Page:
We're in consistent contact with boaters who've been affected to keep them up to date on progress. Our waterway chaplains have been at hand on site, offering help to boaters that live on board.
Also, our team has been working extremely hard to update all local residents, as well as local landowners. It’s been one of our priorities to advise local schools of the safety precautions to make sure they understand the current situation regarding the breach.
Safety signs and barriers are now in place around the site.
23 March - Principal engineer, Mark Durham, talks about what we've been up to on site over the last couple of days.
21 March - volunteer group SUMBA (Shropshire Union Middlewich Branch Association) worked really hard alongside our local customer operations team clearing as much rubbish as possible from the bed of the drained canal. You can see from the photo just how much has accumulated in this short stretch.
We've installed a portadam downstream of Stanthorne Lock to start the process of re-watering the section. This will be done using three, six inch pumps which will pump water from the Trent & Mersey Canal by Wardle Lock to enable the stranded boats to be re-floated and allow them access onto the Trent & Mersey Canal. The pumps will be arriving by boat today and it is anticipated that pumping will start on Thursday morning.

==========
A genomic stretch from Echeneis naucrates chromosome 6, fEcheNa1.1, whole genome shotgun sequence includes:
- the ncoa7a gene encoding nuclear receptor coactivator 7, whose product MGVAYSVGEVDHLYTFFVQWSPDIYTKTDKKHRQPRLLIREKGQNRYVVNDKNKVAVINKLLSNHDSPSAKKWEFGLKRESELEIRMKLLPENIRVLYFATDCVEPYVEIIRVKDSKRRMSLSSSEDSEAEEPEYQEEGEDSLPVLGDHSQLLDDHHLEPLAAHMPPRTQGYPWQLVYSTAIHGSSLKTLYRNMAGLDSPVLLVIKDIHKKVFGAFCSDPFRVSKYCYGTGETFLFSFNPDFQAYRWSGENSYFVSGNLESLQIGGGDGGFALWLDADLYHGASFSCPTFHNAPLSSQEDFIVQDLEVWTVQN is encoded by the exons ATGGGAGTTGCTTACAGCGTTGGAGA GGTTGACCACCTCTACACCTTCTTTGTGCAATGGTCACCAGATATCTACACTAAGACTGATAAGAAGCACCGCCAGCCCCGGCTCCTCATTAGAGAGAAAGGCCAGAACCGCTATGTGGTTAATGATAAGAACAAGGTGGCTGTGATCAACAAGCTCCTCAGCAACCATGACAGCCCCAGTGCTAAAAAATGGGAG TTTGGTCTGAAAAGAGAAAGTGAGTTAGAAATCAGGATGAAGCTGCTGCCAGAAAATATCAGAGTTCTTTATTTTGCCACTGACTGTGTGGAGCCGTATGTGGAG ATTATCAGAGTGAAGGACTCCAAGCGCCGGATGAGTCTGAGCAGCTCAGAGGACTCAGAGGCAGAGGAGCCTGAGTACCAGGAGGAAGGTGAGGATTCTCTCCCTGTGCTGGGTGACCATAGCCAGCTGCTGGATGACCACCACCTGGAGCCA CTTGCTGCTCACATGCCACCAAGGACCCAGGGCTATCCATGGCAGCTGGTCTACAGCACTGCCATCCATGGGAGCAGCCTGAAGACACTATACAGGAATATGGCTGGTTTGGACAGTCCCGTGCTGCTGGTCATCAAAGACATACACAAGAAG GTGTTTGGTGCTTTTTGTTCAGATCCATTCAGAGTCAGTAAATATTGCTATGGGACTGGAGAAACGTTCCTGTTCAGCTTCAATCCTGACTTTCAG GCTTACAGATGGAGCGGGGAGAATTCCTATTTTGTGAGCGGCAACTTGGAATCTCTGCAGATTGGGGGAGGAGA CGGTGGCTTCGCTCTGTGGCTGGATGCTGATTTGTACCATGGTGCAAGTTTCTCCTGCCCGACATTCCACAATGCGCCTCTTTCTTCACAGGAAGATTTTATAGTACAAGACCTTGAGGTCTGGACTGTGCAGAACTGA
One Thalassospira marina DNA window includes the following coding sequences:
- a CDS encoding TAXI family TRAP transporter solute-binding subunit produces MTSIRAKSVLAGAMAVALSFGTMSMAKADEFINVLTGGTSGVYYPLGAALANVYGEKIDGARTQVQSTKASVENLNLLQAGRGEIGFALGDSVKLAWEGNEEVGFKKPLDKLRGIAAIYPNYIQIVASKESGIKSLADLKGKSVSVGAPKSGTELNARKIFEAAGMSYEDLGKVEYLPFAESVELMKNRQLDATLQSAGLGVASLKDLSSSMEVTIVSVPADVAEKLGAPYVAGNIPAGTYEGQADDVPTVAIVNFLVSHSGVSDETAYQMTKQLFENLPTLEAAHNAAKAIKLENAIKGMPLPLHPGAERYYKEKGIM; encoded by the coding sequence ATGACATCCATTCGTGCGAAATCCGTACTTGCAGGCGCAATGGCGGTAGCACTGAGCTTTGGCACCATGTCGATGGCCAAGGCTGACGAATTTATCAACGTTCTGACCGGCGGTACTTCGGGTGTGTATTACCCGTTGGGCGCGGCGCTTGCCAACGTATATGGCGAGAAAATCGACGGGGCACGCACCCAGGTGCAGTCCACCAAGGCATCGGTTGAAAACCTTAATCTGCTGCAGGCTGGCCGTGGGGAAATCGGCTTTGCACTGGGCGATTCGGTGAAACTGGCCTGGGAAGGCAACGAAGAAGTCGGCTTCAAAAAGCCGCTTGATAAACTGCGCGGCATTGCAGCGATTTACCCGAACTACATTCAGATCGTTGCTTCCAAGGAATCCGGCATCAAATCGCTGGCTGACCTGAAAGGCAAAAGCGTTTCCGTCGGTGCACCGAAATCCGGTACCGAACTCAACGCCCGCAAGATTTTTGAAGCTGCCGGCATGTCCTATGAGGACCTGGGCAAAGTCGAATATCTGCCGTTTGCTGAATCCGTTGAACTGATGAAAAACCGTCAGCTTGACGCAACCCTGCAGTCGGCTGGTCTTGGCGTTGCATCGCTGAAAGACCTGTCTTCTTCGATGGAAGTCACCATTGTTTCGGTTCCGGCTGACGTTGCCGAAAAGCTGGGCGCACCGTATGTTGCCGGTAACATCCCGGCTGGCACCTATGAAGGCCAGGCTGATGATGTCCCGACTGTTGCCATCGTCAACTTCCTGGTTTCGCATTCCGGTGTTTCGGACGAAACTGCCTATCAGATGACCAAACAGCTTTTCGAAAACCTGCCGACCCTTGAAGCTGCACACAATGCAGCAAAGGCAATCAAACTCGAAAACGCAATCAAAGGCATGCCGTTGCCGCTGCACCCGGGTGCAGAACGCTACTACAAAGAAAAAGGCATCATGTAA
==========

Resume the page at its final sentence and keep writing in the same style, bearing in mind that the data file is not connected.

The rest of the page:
19 March - project team manager, Clive Mitchell, was on site of the breach and gave a brief update in the short video below on the damage.
17 March - fast action by emergency staff has resulted in nearly 10,000 fish being rescued from the stretch of canal
16 March - our emergency engineers were on site all night dealing with the breach
The Middlewich Branch connects the Trent & Mersey Canal just south of Middlewich town to the Shropshire Union Canal at Barbridge Junction, a distance of about 10 miles. Constructed in 1827, it is nearly 200 years old.
Last date edited: 27 July 2018